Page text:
Marine notes and the song of the siren

Discover the secrets of marine notes and their aquatic olfactory facets that take us to the open sea...

After a scented walk in the forest alongside the woody notes, we take you on another olfactory stroll to the open sea! In recent decades, marine notes have been swarming into the collections to plunge you twenty thousand leagues under the sea. Aquatic notes have found their place in our fragrances and the smell of coastal spray won our captivated noses. Discover the origins of this true scented flourishing wave.

When synthesis puts water in a bottle

If nowadays marine perfumes are part of our favorite smells, you have to know that this trend is quite recent. Unlike floral fragrances worn since the dawn of time, the main ingredient of the aquatic accord appeared only in the last century. And perfumers are not at the origin of this creation but the pharmaceutical industry. It was in 1951 that researchers at the Pfizer laboratory discovered calone (technically called Calone 1951), a synthetic material with a particular smell. This chemical compound will finally be marketed in 1966 and patented in 1970. We will find it a few years later in scented compositions.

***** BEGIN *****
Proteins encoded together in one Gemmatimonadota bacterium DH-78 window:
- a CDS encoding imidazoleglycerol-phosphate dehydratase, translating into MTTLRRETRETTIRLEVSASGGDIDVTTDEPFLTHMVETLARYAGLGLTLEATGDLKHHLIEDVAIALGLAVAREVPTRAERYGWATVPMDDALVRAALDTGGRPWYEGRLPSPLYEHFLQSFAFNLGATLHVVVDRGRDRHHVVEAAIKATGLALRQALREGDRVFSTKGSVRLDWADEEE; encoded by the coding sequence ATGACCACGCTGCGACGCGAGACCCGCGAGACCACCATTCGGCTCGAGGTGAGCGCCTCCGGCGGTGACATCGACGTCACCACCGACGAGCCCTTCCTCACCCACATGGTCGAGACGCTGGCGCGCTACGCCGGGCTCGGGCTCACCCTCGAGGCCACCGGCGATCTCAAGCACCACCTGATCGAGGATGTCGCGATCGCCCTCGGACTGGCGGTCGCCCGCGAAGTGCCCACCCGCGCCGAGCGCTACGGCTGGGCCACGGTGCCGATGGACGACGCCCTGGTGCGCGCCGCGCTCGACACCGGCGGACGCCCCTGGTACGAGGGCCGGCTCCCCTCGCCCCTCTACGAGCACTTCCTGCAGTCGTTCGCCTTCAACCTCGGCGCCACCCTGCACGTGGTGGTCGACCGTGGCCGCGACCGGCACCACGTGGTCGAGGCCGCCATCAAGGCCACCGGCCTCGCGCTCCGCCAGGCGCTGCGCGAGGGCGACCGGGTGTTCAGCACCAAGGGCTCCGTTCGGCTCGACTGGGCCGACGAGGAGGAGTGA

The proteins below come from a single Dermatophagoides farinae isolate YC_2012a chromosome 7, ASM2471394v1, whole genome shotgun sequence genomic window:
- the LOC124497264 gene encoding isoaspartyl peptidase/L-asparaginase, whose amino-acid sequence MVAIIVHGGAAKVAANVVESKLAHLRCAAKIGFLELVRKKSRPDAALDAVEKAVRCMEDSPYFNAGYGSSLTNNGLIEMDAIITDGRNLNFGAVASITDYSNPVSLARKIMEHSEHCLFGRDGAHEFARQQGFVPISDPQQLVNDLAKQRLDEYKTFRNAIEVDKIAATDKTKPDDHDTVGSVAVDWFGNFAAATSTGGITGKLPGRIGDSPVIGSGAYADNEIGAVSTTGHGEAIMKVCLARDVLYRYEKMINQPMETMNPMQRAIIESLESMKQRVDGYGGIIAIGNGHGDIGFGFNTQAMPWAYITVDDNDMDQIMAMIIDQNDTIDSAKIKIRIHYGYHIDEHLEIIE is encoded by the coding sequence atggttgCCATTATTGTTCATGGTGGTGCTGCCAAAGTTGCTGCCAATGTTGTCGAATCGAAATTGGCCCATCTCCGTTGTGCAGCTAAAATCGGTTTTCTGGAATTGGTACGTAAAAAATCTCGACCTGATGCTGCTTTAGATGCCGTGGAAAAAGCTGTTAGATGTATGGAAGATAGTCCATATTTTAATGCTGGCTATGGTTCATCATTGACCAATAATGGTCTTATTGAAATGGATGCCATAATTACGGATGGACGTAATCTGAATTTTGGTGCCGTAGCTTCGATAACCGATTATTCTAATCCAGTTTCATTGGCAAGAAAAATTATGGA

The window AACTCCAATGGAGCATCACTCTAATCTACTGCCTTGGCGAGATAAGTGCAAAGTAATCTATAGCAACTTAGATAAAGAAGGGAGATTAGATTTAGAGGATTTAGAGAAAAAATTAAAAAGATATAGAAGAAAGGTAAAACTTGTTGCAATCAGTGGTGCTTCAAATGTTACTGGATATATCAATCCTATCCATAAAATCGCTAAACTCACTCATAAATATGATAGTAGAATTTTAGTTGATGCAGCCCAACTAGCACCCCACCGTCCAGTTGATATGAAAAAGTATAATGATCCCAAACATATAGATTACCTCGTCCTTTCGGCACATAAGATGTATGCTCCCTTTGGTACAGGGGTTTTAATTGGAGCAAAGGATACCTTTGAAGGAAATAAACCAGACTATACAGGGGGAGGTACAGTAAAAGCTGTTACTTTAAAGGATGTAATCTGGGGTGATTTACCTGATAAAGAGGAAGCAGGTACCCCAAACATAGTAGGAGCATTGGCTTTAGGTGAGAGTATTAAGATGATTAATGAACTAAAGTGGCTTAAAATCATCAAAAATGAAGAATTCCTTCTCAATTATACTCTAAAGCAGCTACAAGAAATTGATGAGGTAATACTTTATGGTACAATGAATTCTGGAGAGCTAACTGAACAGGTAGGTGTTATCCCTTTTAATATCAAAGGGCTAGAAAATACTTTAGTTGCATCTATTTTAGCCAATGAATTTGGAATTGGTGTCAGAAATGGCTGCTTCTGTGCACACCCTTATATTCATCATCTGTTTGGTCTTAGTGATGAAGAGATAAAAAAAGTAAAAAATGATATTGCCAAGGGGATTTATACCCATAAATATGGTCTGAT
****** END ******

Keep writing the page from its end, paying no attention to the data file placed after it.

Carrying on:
A revolution in perfumery

And yet, the fate of the calone was at the beginning far away from the world of fragrances. Originally, Pfizer’s chemists sought creating a food additive with the taste and aroma of watermelon. Instead, they managed to “make” a white powder that reproduces the smell of sea spray. In fact, this molecule has a structure similar to the one of pheromones produced by certain species of algae. In the form of crystals, calone has an acrid and burning odor. It is only once diluted that it releases this iodized facet so characteristic. A discovery that had a nose since calone will soon create a small revolution in the world of perfume…

The perfumes take the plunge

A new wave